We are constantly bombarded with the refrain “We live in a global world.” But what does that really mean?  As Americans we are becoming increasingly aware of the interconnectedness of our lives with other parts of the world.  This is evident in the consumer goods we utilize on a daily basis, our dependence on foreign oil, or the outsourcing of jobs, which facilitate access to cheaper consumer goods and services.  This course seeks to provide students with the conceptual tools and background information to understand the world around them.

FYSM158 CRN23702 and FYES - 24153
Child-Related Careers
3 elective credits
Virginia Bartel/Susan Simonian
Do you think you would like a career working with children (infants through twelve year-olds), perhaps teaching, nursing, acting as a therapist, or a librarian?  Find out by visiting settings in this course such as hospitals, schools, clinics, churches, museums, county offices, and libraries where you will interview and observe those holding child-related positions.  This course will explore a broad area of biological, psychological, educational, and social influences in the context of a risk/resiliency model. Topics include best practices in education (i.e., childcare, Head Start, preschool, elementary school), child development, prevention, risk and resiliency, child abuse and maltreatment. Group and individual course projects will entail website creation, digital story-telling, brochure creation, short papers, and presentations. 

FYSM 158 CRN23703 and FYES - 24154
Drugs, Behavior, and the College Trip
3 social science credits
Chad Galuska
This course will explore the use and abuse of psychoactive drugs and alcohol among college students. An emphasis will be placed on the problem of substance abuse as it relates to health and legal risks, academic problems, and risks associated with violent crime and sexual assault. Students will be introduced to the behavioral, cognitive, social, personality, and neural factors underlying drug and alcohol abuse.  Treatment strategies will be discussed within a harm-reduction framework.  An orientation to the College of Charleston’s Counseling and Substance Abuse Services will be provided.

FYSM160 CRN2366 and FYES - 24220
Women and Religion: Maidens, Mothers, Mystics and Martyrs
3 humanities credits
Louise Doire
Students will explore several themes in the study of women’s religious history. From the ancient period: women’s various roles and activities as members of religious communities, the variety of symbols and images for the divine feminine/goddesses, the narratives of other female mythic figures and finally, representations of women in ancient and sacred texts. During the medieval period we will focus on constructions of holy virgin, saint, martyr and mystic, and spend some time exploring the significance of religion during the European persecution of women. The latter part of the course will find us in the 19th and 20th centuries where we will study how religious rhetoric and texts were appropriated in appeals to the abolition and First Wave feminist movements.

FYSM162  CRN23672
Individual in Families: Dealing with Dying and Death
3 social science credits
George Dickinson
Do you recall your first death experience? Who or what died? How did you react? How did your parents/guardians handle the situation? How do families in the United States and in other cultures deal with dying and death? How is death understood throughout the life cycle? This course will expose the students to dying and death. Some of the topics to be covered include: the dying process, biomedical issues, suicide, living with dying, death attitudes throughout the life cycle, diversity in death rituals, perspectives on life after death, legal and business issues about death, and coping with loss.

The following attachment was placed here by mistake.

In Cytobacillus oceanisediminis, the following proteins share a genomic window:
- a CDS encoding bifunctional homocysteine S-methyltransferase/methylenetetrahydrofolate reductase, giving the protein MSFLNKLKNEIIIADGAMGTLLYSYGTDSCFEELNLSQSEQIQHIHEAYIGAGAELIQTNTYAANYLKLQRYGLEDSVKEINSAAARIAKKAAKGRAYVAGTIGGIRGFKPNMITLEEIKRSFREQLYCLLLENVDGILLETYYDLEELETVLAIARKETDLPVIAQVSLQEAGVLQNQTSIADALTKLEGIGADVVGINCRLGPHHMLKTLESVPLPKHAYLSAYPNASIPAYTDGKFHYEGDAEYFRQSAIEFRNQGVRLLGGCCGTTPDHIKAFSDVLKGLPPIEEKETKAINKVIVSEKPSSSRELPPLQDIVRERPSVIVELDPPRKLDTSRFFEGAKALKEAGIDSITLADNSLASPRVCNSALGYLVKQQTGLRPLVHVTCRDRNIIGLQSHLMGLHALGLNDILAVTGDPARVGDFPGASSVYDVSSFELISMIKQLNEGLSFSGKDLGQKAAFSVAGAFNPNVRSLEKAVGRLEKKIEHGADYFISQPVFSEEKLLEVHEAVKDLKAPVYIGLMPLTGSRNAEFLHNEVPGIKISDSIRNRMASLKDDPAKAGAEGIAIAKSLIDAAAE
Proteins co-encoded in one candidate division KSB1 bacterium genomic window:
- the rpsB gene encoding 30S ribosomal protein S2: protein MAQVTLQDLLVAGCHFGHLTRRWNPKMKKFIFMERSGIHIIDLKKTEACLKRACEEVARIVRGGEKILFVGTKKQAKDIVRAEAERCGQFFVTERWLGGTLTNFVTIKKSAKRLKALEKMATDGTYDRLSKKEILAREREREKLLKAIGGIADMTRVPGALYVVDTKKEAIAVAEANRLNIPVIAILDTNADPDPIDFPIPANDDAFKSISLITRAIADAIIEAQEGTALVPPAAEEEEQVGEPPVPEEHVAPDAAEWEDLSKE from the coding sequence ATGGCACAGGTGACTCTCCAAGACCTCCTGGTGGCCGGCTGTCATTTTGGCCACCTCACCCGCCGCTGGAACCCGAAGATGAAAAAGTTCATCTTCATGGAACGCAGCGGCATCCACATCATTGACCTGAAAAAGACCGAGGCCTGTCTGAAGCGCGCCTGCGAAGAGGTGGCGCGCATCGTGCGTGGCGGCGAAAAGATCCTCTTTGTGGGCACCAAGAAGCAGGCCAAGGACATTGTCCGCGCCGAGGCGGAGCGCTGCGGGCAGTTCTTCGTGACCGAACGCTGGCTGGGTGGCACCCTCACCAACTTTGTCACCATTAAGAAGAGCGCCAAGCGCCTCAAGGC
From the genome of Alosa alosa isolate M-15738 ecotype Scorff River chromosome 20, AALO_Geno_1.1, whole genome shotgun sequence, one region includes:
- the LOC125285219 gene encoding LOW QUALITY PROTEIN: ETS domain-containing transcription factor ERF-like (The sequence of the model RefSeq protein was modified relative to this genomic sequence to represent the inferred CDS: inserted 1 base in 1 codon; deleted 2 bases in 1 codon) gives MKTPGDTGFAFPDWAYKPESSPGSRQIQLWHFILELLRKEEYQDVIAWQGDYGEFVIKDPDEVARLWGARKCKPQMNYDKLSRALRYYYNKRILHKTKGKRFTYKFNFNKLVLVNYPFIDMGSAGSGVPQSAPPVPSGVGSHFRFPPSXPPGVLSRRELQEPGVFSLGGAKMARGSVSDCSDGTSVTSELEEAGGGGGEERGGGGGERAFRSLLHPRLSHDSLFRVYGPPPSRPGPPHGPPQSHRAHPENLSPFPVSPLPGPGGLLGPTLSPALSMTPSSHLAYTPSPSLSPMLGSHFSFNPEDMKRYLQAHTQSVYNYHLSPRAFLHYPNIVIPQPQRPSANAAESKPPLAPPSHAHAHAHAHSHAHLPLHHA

FYSM168 - not in brochure CRN23934
Gender Outlaws: Our Culture War over Sexual Identity
3 humanities credits
Richard Nunan
Among western cultures, Americans have been especially worried about an alleged distinction between good and bad sexual identities. Why the furor? This question will be explored through an examination of the origin of the concepts of heterosexuality, homosexuality, bisexuality, and transgenderism, and the continuing evolution of moral attitudes in our culture concerning these concepts, relying on a broad interdisciplinary selection of academic work: historical, philosophical, psychological, sociological, and religious, together with some literary and cinematic treatments of sexual identity.

FYSM172 CRN24146 and FYES - 24155
The Role of the Quran in Contemporary Islam
3 humanities credits
Ghazi Abuhakema
The course introduces students to some of the key themes of the Quran and its role as a source of authority for Muslims, alongside the Hadith- sayings and deeds traced back to the prophet Mohammad. The course depicts how the Quran was revealed, transmitted, compiled, disseminated and interpreted. In addition, the course will examine some current, and in some cases controversial, issues (e.g., the role of women in Islam, Jihad, the Islamic view of other religious traditions, etc.) and explore how particular Quranic passages have been cited and interpreted with respect to these issues. Readings of the Quran and other texts including classic and contemporary commentaries will be based on English translations; thus knowledge in Arabic will not be required.

FYSM172 CRN 24406 and FYES 24407
Stories of Chinese Youth: Tradition and Culture in Chinese Cinema
3 humanities credits
Lei Jin
What do we see in the dreams of Chinese youth, past and present, and in city and countryside? How are their dreams and lives shaped and impacted by traditional cultural values and a rapidly changing society? Focusing on the cinematic presentations of the lives of youth, this course will first introduce to the students the Chinese traditions and values in which the martial arts movies are deep rooted. Switching from the imagined world to reality, the course will explore the social, cultural, and environmental impacts brought about by the dramatic changes of the past three decades in China. In addition, the students will gain a better understanding of the cultural conflicts faced by young Chinese immigrants and American travelers as they seek to live and learn American or Chinese society, respectively.

FYSM174 CRN21448 and FYES - 24227
The Economics of Globalization
3 social science credits
Jesus Sandoval-Hernandez
This course provides an introduction to key aspects of economic development and basic economic analysis to explain the globalization phenomena. Students will examine real-world case studies which illustrate international market integration. Students will also be exposed to Economics methodological tools.  This course will challenge students to discover the global chain of economic relationships that affect their everyday lives.  What they will find is that their daily milk involves a lot more than just cows and that their Ipods are incredibly multicultural. This first-year seminar does not require previous knowledge of economics.